In the 13 months that separated Electric Light Orchestra’s 1971 debut LP and the band’s 1973 follow-up ELO 2, the partnership between founders Roy Wood and Jeff Lynne fell apart. The former Move members – who had bonded over a desire to make symphonic strings a cornerstone of a new rock project – agreed to go in different directions by mid-1972, with Wood leaving ELO to begin yet another new group.

While the onetime Move frontman formed Wizzard, Lynne and drummer Bev Bevan stayed the course with ELO. Having already begun making the band’s second album when Wood quit, Lynne and Bevan forged ahead with touring pianist Richard Tandy, as well as additional cellists Mike Edwards and Colin Walker, violinist Wilf Gibson and bassist and backing singer Mike de Albuquerque.

Lynne, who had shared songwriting and singing duties with Wood on The Electric Light Orchestra, became ELO’s head honcho, creating tracks that would display his obvious love for the melodic experiments of the Beatles along with plenty of sawing stringed instruments. Originally planning on writing a concept album called The Lost Planet, Lynne ditched the concept but kept the prog-rock trappings, as ELO indulged in songs of epic lengths.

“Kuiama,” which Lynne wrote as a protest of the violent conflict in Vietnam, remains the longest track in ELO’s catalog (running past 11 minutes). Additionally, the shortest song on ELO 2 (the nearly seven-minute “In Old England”) would be the longest contribution to any other ELO studio record.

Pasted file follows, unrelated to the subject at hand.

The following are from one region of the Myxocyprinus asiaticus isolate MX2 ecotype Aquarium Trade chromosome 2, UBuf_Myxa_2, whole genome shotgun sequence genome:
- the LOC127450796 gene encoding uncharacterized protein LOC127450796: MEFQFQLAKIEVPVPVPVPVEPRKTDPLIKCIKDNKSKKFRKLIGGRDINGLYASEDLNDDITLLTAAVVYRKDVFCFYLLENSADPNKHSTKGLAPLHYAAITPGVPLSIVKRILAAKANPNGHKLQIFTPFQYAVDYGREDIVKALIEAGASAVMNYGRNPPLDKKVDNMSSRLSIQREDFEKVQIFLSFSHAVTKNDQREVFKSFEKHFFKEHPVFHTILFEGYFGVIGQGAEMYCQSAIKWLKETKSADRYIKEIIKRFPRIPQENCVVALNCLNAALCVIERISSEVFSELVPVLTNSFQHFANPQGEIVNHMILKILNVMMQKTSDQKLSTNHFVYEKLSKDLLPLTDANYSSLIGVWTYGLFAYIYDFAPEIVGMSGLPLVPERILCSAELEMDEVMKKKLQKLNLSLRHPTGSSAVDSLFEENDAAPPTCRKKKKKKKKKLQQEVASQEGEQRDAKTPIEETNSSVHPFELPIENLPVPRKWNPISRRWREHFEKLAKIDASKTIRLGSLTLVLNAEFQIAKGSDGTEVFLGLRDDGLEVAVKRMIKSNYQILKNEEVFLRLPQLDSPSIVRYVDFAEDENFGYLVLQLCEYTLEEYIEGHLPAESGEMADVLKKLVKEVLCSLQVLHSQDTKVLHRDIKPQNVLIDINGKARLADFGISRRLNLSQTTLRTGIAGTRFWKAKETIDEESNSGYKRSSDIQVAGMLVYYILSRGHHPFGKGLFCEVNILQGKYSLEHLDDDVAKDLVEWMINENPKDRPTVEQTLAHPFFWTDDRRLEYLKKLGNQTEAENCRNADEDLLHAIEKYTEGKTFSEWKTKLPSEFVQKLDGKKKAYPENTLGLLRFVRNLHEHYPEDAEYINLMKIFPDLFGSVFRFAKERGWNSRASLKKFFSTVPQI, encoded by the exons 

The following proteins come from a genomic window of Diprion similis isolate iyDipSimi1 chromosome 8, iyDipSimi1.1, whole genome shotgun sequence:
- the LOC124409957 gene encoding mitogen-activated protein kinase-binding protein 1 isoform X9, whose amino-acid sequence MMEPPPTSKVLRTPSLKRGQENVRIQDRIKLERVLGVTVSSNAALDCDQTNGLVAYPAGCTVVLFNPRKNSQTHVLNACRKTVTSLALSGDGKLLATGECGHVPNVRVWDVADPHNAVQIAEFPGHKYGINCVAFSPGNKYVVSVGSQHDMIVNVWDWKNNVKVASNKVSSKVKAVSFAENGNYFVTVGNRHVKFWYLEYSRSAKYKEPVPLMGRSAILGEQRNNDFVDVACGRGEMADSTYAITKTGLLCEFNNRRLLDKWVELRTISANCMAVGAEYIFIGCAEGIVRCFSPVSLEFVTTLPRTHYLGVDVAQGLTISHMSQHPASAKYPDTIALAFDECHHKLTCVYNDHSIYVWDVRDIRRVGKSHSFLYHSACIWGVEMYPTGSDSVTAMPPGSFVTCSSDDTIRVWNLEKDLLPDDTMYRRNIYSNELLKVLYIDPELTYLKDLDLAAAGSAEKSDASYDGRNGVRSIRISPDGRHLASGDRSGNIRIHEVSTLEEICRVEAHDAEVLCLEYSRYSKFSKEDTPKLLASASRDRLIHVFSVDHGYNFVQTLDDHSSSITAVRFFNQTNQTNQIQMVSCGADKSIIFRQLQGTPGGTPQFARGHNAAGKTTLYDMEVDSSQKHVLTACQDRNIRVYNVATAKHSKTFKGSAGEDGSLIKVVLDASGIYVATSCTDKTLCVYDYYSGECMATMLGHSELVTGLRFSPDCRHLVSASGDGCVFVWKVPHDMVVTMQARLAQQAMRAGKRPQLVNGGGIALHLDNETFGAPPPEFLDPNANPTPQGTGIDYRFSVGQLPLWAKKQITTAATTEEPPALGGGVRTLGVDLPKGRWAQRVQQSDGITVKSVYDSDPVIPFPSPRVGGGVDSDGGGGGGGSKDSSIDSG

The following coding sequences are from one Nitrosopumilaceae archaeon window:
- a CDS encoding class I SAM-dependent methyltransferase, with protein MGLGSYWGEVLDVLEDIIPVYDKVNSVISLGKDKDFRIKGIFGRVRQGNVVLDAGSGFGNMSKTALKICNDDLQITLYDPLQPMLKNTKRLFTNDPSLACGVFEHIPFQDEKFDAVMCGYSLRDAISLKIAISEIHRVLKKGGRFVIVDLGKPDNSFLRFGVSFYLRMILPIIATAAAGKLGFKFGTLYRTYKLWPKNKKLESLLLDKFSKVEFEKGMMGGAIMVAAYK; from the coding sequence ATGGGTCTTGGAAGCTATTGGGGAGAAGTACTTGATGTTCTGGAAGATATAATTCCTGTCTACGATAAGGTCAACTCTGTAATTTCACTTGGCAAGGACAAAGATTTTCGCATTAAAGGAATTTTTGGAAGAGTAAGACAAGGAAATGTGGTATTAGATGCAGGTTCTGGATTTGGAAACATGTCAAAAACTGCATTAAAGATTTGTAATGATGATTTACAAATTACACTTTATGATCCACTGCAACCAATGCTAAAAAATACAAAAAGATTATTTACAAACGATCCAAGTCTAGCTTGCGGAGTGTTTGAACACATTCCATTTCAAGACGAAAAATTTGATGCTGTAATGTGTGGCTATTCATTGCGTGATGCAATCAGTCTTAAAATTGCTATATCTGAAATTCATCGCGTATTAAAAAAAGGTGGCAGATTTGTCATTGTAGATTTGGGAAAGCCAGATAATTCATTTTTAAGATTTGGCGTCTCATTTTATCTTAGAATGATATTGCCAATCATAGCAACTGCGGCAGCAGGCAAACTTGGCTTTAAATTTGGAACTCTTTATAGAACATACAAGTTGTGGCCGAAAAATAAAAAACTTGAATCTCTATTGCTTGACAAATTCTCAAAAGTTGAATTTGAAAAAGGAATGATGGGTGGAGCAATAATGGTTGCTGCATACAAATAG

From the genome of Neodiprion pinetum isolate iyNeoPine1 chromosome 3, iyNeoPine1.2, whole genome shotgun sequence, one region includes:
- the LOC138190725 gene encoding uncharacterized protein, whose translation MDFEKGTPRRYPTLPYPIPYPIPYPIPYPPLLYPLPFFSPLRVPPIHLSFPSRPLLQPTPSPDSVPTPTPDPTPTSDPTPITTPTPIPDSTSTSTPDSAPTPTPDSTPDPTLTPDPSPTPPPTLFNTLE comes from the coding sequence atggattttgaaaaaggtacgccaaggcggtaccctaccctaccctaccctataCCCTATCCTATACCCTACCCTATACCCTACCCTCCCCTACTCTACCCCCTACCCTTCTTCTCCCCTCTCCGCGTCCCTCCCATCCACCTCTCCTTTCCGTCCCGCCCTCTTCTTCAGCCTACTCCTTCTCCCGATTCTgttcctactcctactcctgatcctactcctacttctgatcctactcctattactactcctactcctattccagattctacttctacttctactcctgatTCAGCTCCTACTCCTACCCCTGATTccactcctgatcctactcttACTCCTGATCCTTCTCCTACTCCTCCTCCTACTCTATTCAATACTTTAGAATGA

“Some of the songs are a bit longer than they might be,” Lynne later reflected. It was “all very experimental and sometimes a bit over the top. … It taught me a bit about where to go musically and where not to go.”

Now ELO’s sole leader, Lynne was also honing his vocal chops while making ELO 2, which might be part of the reason he employed a cheap microphone to disguise his singing on the band’s cover of Chuck Berry’s “Roll Over Beethoven.” Regardless, Lynne’s raw vocals and blazing guitar became the counterpoint to proggy synths and the driving strings (which quoted actual works by the titular composer).

Released as a single (which edited down the album version to a more radio-friendly four and a half minutes), “Roll Over Beethoven” became a big hit for ELO, rising to No. 6 on the charts in the band’s native Britain and perhaps helping ELO 2 become a Top 40 album when it was released in January 1973. ELO’s epic cover also become the band’s first hit in the U.S., going to No. 42.

In his 1980 biography, drummer Bevan said that “Roll Over Beethoven” was “perhaps the most important single we ever made.”

Although “Beethoven” was a hit on both sides of the Atlantic, the single’s parent album differed in how it was presented in Europe and North America. While the U.K. version of ELO 2 featured a cartoony cover of a light bulb in space, created by legendary design group Hipgnosis (those responsible for iconic sleeves for Pink Floyd and Led Zeppelin), the U.S. edition sported a starker version of the same concept. It also had a different title (Electric Light Orchestra II) and contained an even longer version of “Roll Over Beethoven” (which was an accident made by ELO’s stateside label, United Artists).

Meanwhile, ELO 2 would be the group’s last studio album with English label Harvest, because ELO would jump to Warner Bros. for On the Third Day – released later in 1973. It was also the last of the band’s albums to be credited to “The” Electric Light Orchestra; the group would drop the article from then on.

“The” was gone, but ELO’s version of “Roll Over Beethoven” has remained a big part of the band’s live incarnations. Through the ’70s and ’80s and in Lynne’s most recent touring version of ELO, the symphonic twist on Chuck Berry continues to be the group’s preference for an encore.



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